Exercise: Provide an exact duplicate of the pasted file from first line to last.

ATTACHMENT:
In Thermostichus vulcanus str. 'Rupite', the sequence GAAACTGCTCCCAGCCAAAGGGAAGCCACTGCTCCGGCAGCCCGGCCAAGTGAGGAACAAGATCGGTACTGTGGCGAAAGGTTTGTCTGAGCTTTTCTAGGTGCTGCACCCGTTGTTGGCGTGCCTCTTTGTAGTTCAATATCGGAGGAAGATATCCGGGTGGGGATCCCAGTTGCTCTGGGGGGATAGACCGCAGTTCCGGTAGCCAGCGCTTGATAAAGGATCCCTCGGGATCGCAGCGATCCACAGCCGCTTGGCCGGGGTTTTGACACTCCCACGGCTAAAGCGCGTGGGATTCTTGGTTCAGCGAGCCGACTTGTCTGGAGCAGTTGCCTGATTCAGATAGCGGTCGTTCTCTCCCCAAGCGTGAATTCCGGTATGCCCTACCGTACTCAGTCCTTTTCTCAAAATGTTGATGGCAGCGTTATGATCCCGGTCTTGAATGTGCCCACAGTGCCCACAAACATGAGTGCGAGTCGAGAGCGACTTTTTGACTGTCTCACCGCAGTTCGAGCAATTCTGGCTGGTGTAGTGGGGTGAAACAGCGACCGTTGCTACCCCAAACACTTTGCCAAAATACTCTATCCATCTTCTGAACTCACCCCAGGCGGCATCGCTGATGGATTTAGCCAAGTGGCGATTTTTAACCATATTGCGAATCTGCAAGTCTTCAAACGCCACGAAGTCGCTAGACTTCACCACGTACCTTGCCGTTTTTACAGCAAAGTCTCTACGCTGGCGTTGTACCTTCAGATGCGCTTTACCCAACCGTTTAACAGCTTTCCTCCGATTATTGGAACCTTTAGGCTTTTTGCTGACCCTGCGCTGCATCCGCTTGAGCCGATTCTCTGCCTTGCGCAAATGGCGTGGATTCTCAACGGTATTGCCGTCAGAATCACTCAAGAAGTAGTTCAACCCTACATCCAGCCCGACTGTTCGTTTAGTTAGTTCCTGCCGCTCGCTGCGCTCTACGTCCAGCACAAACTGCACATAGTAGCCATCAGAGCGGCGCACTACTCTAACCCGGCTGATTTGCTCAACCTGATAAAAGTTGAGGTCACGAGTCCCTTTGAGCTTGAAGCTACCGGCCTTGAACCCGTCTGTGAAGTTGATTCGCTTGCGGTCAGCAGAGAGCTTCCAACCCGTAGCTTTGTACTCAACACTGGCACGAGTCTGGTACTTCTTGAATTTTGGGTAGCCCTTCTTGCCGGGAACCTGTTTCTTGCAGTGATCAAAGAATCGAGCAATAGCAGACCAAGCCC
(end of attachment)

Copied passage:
In Thermostichus vulcanus str. 'Rupite', the sequence GAAACTGCTCCCAGCCAAAGGGAAGCCACTGCTCCGGCAGCCCGGCCAAGTGAGGAACAAGATCGGTACTGTGGCGAAAGGTTTGTCTGAGCTTTTCTAGGTGCTGCACCCGTTGTTGGCGTGCCTCTTTGTAGTTCAATATCGGAGGAAGATATCCGGGTGGGGATCCCAGTTGCTCTGGGGGGATAGACCGCAGTTCCGGTAGCCAGCGCTTGATAAAGGATCCCTCGGGATCGCAGCGATCCACAGCCGCTTGGCCGGGGTTTTGACACTCCCACGGCTAAAGCGCGTGGGATTCTTGGTTCAGCGAGCCGACTTGTCTGGAGCAGTTGCCTGATTCAGATAGCGGTCGTTCTCTCCCCAAGCGTGAATTCCGGTATGCCCTACCGTACTCAGTCCTTTTCTCAAAATGTTGATGGCAGCGTTATGATCCCGGTCTTGAATGTGCCCACAGTGCCCACAAACATGAGTGCGAGTCGAGAGCGACTTTTTGACTGTCTCACCGCAGTTCGAGCAATTCTGGCTGGTGTAGTGGGGTGAAACAGCGACCGTTGCTACCCCAAACACTTTGCCAAAATACTCTATCCATCTTCTGAACTCACCCCAGGCGGCATCGCTGATGGATTTAGCCAAGTGGCGATTTTTAACCATATTGCGAATCTGCAAGTCTTCAAACGCCACGAAGTCGCTAGACTTCACCACGTACCTTGCCGTTTTTACAGCAAAGTCTCTACGCTGGCGTTGTACCTTCAGATGCGCTTTACCCAACCGTTTAACAGCTTTCCTCCGATTATTGGAACCTTTAGGCTTTTTGCTGACCCTGCGCTGCATCCGCTTGAGCCGATTCTCTGCCTTGCGCAAATGGCGTGGATTCTCAACGGTATTGCCGTCAGAATCACTCAAGAAGTAGTTCAACCCTACATCCAGCCCGACTGTTCGTTTAGTTAGTTCCTGCCGCTCGCTGCGCTCTACGTCCAGCACAAACTGCACATAGTAGCCATCAGAGCGGCGCACTACTCTAACCCGGCTGATTTGCTCAACCTGATAAAAGTTGAGGTCACGAGTCCCTTTGAGCTTGAAGCTACCGGCCTTGAACCCGTCTGTGAAGTTGATTCGCTTGCGGTCAGCAGAGAGCTTCCAACCCGTAGCTTTGTACTCAACACTGGCACGAGTCTGGTACTTCTTGAATTTTGGGTAGCCCTTCTTGCCGGGAACCTGTTTCTTGCAGTGATCAAAGAATCGAGCAATAGCAGACCAAGCCC